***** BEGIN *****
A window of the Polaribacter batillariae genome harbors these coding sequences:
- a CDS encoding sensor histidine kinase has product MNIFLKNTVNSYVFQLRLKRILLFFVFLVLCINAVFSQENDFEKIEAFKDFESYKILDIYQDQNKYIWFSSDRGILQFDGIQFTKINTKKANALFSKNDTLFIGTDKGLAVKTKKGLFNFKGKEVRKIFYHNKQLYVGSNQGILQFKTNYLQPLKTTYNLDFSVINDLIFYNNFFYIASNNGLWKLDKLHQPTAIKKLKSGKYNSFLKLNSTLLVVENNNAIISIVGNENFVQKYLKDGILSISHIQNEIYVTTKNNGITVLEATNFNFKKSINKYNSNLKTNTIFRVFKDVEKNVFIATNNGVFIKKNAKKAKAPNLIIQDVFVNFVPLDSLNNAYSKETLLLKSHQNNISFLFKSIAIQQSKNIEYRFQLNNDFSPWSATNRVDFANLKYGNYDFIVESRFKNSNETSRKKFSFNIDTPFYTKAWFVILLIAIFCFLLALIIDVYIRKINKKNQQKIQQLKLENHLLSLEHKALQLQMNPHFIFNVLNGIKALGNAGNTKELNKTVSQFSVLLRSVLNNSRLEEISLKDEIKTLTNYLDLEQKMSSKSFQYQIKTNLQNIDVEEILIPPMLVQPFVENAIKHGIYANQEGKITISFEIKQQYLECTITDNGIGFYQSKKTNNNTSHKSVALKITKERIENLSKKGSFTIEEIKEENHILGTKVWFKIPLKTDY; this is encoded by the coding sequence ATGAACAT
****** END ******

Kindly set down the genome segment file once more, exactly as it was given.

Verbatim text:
A window of the Polaribacter batillariae genome harbors these coding sequences:
- a CDS encoding sensor histidine kinase has product MNIFLKNTVNSYVFQLRLKRILLFFVFLVLCINAVFSQENDFEKIEAFKDFESYKILDIYQDQNKYIWFSSDRGILQFDGIQFTKINTKKANALFSKNDTLFIGTDKGLAVKTKKGLFNFKGKEVRKIFYHNKQLYVGSNQGILQFKTNYLQPLKTTYNLDFSVINDLIFYNNFFYIASNNGLWKLDKLHQPTAIKKLKSGKYNSFLKLNSTLLVVENNNAIISIVGNENFVQKYLKDGILSISHIQNEIYVTTKNNGITVLEATNFNFKKSINKYNSNLKTNTIFRVFKDVEKNVFIATNNGVFIKKNAKKAKAPNLIIQDVFVNFVPLDSLNNAYSKETLLLKSHQNNISFLFKSIAIQQSKNIEYRFQLNNDFSPWSATNRVDFANLKYGNYDFIVESRFKNSNETSRKKFSFNIDTPFYTKAWFVILLIAIFCFLLALIIDVYIRKINKKNQQKIQQLKLENHLLSLEHKALQLQMNPHFIFNVLNGIKALGNAGNTKELNKTVSQFSVLLRSVLNNSRLEEISLKDEIKTLTNYLDLEQKMSSKSFQYQIKTNLQNIDVEEILIPPMLVQPFVENAIKHGIYANQEGKITISFEIKQQYLECTITDNGIGFYQSKKTNNNTSHKSVALKITKERIENLSKKGSFTIEEIKEENHILGTKVWFKIPLKTDY; this is encoded by the coding sequence ATGAACAT